Biochemistry: Function and structural changes of the protein complexes involved in synaptic plasticity.
Ph.D., , University of Tokyo
M.D., , University of Tokyo
Awards and Academic Honors
John Merck Scholarship
Hellman Faculty Fellow
HHMI Postdoctoral Fellow
Massachusetts Institute of Technology
Human Frontier Science Program Long-Term Fellow
Massachusetts General Hospital, Harvard Medical School
Molecular mechanism of synaptic plasticity.
Neurons in the brain form neural circuits by making contact with each other at the structures known as synapses. In many cases, electrical signals are converted to chemical signals at the synapses and transmitted from one neuron to another through the mechanisms of synaptic transmission. At the synapse, protein complexes formed of ion channels and soluble signaling proteins function in regulating synaptic transmission. My laboratory is interested in understanding the changes of these macromolecular machineries (i.e. changes in composition, conformation, and modification) in response to neuronal activity. Our primary focus will be on glutamate receptors and their macromolecular assembly formed of scaffold proteins. We combine techniques in molecular and cellular methods, biochemistry, and imaging to accomplish the task. Studying the mechanisms of synaptic function is likely to tell us more about the normal physiology and pathology of the nervous system at the molecular level.
(1) Understanding the structural basis of AMPA receptor function using cryo-EM
Development of a purification method to isolate intact AMPA receptors from the brain allows us to study the structural basis for the function of these important ligand gated ion channels in the synapse. Based on the 35 Angstrom density map we published in 2005 and 2006, we are currently working on to obtain higher resolution structure of the intact tetrameric AMPA receptors using cryo electron microscopy. We expect to understand the accurate subunit arrangements within the tetrameric AMPA receptors and further obtain clues to the glutamate induced conformational changes.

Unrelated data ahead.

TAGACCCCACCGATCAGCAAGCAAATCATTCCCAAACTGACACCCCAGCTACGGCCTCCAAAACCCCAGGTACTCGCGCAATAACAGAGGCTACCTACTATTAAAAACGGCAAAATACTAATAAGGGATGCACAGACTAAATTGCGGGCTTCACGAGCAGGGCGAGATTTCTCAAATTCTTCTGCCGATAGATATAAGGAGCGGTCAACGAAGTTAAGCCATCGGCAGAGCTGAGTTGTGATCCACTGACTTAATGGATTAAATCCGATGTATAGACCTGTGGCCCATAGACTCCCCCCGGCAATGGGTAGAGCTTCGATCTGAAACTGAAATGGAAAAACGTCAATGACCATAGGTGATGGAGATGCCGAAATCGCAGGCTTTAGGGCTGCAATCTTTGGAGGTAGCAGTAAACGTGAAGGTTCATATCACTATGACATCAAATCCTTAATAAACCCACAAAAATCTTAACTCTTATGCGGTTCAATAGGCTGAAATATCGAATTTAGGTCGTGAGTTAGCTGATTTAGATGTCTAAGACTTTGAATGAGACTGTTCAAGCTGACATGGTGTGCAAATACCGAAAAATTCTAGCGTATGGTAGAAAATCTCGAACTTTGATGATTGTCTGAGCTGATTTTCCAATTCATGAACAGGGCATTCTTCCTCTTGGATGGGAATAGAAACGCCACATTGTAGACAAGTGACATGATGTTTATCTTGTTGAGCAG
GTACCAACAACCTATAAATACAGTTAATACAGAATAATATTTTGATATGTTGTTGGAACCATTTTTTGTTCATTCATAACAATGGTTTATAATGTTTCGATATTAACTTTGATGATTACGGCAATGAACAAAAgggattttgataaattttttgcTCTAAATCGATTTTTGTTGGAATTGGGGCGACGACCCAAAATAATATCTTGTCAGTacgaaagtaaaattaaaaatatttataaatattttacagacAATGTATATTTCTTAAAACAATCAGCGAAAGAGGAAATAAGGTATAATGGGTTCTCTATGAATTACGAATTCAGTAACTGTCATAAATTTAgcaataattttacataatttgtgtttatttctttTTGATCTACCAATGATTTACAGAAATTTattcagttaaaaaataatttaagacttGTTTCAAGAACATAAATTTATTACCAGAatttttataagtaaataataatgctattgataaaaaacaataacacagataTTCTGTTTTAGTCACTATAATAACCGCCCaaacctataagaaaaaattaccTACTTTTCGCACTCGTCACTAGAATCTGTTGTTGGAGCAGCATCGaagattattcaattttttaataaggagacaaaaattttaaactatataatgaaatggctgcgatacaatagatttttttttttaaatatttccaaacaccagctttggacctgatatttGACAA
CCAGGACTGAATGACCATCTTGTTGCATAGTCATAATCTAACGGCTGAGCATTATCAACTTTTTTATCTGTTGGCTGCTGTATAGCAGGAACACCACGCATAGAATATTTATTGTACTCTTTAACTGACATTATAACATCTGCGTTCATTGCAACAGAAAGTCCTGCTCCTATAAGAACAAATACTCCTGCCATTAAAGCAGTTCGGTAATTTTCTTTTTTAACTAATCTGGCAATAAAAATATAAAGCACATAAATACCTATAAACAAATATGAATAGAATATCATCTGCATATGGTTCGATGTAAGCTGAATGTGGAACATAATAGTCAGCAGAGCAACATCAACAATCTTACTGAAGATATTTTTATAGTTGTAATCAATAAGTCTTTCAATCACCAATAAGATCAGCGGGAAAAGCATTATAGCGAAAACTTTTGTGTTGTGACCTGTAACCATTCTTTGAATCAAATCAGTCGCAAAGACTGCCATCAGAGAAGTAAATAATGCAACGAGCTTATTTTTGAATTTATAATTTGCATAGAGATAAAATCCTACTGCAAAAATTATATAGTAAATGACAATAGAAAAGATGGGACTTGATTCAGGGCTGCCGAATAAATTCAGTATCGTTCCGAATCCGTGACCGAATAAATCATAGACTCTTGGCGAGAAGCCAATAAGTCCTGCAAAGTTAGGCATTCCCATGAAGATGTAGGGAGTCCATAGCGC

(2) Molecular mechanism of the functional modulation of AMPA receptors by stargazin/TARP
Modulation of AMPA receptors affects synaptic plasticity at the cellular level and influences cognition at the level of behavior. Membrane proteins in the stargazin/TARP family are auxiliary subunits of native AMPA receptors in the brain and modulate ion channel functioning by slowing down the desensitization kinetics. Using electron microscopy and electrophysiological recordings, we intend to further identify the mechanism of the modulation of AMPA receptors by stargazin/TARP.
(3) Determining the modular organization of the synaptic plasticity machinery
Through the approaches taken by molecular cloning and protein identification through mass spectrometry, neuroscientists have the overall view about the variety of the molecules (mainly proteins) that exists in the synapse. It remains less known how these proteins assemble and exert their functions during synaptic plasticity. On the assumption that modular organization of macromolecules forms the basis of synaptic structure and function, we intend to isolate and characterize novel protein complexes involved in synaptic plasticity. By accumulating the information on the variety and function of macromolecular machinery in the synapse, we intend to provide an explanation for the modular organization of the synapse.
Primary Research Area
- Epub 2005 Sep 12. Generation of lentiviral transgenic rats expressing glutamate receptor binding protein 1 (GRIP1) in brain, spinal cord, and testis. With Feliu-Mojer. M.I., Wulf. P., Lois. C., Sheng. M., and Hoogenraad. C.C. J. Neurosci. Methods. 152(1-2):1-9. Epub 2005 Sep 12. (2006)
- Three-dimensional structure of an AMPA receptor without associated stargazin/TARP proteins. With Cheng. Y., Sheng. M., and Walz. T. Biol. Chem., 387(2): 179-187. (2006)
- Structure and different conformational states of native AMPA receptor complexes. With Cheng. Y., Ramm. E., Sheng. M., and Walz. T. Nature, 433: 545-549 (2005).
- Quaternary structure, protein dynamics and synaptic function of SAP97 controlled by L27 domain interactions. With Futai. K., Lashuel. H. A., Lo. I., Okamoto. K., Walz. T., Hayashi. Y., and Sheng. M. Neuron, 44: 453-467 (2004)